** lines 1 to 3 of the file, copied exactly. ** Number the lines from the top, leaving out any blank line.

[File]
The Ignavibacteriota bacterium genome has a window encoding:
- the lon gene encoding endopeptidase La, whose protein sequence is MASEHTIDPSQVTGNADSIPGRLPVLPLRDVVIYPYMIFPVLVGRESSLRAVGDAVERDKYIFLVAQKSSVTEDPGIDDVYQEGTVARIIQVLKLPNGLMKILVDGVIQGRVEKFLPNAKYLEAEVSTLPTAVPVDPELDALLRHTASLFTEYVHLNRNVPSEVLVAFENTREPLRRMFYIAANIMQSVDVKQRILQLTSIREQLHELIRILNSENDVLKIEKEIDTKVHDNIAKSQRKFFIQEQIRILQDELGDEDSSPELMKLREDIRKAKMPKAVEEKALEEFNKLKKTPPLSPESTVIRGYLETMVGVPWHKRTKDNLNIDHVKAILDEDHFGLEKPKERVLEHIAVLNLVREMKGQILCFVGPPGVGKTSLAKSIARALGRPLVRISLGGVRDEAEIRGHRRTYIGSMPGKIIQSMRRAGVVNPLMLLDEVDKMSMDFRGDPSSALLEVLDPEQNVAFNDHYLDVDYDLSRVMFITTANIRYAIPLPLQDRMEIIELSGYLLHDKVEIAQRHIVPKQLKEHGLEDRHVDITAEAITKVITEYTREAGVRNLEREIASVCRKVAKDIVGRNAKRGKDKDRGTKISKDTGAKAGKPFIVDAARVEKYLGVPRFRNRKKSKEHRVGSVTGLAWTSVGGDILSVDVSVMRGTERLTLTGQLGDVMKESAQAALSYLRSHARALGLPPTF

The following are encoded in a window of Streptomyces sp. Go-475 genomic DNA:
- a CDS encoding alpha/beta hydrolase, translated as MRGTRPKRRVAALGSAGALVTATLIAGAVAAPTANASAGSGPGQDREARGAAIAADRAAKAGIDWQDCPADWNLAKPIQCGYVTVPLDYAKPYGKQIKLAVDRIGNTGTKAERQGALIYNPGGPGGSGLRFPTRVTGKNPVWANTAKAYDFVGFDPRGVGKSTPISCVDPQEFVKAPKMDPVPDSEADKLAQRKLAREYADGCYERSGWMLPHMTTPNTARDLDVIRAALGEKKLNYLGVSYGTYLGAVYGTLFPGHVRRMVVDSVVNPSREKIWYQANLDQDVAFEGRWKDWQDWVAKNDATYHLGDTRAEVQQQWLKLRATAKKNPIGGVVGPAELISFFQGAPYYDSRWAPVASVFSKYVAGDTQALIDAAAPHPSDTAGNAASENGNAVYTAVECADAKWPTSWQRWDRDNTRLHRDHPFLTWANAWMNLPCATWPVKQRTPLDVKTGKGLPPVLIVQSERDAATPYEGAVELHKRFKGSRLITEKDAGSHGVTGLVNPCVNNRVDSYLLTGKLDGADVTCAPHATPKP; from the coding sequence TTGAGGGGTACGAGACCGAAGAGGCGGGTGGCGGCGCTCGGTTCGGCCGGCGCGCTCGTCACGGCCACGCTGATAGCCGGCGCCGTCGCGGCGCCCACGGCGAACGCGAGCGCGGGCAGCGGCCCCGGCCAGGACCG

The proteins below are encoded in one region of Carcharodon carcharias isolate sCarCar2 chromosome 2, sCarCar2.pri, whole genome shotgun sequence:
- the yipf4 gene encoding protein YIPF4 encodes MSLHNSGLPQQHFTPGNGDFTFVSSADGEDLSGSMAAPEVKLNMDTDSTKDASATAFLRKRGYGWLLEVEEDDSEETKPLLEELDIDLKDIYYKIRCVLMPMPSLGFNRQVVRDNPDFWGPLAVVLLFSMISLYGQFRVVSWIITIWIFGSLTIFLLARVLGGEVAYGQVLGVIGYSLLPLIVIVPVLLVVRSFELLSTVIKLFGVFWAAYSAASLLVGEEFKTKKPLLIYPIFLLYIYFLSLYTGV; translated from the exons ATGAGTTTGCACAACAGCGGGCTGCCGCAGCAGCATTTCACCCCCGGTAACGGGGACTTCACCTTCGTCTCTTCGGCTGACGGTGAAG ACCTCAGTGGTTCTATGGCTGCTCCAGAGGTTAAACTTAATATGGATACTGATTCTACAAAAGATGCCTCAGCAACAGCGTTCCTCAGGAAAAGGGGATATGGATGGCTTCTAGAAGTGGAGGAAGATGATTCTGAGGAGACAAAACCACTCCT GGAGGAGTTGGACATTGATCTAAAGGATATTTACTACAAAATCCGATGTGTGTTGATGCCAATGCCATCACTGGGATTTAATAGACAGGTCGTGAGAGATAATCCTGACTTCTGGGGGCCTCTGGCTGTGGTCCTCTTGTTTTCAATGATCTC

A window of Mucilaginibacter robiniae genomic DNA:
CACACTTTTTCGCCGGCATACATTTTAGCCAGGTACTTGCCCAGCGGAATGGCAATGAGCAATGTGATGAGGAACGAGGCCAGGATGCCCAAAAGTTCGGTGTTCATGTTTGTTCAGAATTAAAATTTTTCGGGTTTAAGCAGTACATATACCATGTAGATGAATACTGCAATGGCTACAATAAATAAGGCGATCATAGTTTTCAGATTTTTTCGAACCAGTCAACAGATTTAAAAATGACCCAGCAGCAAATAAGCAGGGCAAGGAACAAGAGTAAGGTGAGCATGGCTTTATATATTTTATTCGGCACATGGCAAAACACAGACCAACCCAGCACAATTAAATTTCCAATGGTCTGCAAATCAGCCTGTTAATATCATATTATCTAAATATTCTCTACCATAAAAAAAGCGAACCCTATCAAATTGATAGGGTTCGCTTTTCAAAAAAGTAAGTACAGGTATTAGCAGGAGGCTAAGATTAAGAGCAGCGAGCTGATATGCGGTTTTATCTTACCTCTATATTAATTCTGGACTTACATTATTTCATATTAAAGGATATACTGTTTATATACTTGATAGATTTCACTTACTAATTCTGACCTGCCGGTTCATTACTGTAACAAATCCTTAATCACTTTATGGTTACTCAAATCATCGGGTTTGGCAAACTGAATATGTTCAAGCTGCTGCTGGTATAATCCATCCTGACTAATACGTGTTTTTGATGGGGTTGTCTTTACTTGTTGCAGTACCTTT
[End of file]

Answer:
The Ignavibacteriota bacterium genome has a window encoding:
- the lon gene encoding endopeptidase La, whose protein sequence is MASEHTIDPSQVTGNADSIPGRLPVLPLRDVVIYPYMIFPVLVGRESSLRAVGDAVERDKYIFLVAQKSSVTEDPGIDDVYQEGTVARIIQVLKLPNGLMKILVDGVIQGRVEKFLPNAKYLEAEVSTLPTAVPVDPELDALLRHTASLFTEYVHLNRNVPSEVLVAFENTREPLRRMFYIAANIMQSVDVKQRILQLTSIREQLHELIRILNSENDVLKIEKEIDTKVHDNIAKSQRKFFIQEQIRILQDELGDEDSSPELMKLREDIRKAKMPKAVEEKALEEFNKLKKTPPLSPESTVIRGYLETMVGVPWHKRTKDNLNIDHVKAILDEDHFGLEKPKERVLEHIAVLNLVREMKGQILCFVGPPGVGKTSLAKSIARALGRPLVRISLGGVRDEAEIRGHRRTYIGSMPGKIIQSMRRAGVVNPLMLLDEVDKMSMDFRGDPSSALLEVLDPEQNVAFNDHYLDVDYDLSRVMFITTANIRYAIPLPLQDRMEIIELSGYLLHDKVEIAQRHIVPKQLKEHGLEDRHVDITAEAITKVITEYTREAGVRNLEREIASVCRKVAKDIVGRNAKRGKDKDRGTKISKDTGAKAGKPFIVDAARVEKYLGVPRFRNRKKSKEHRVGSVTGLAWTSVGGDILSVDVSVMRGTERLTLTGQLGDVMKESAQAALSYLRSHARALGLPPTF

The following are encoded in a window of Streptomyces sp. Go-475 genomic DNA: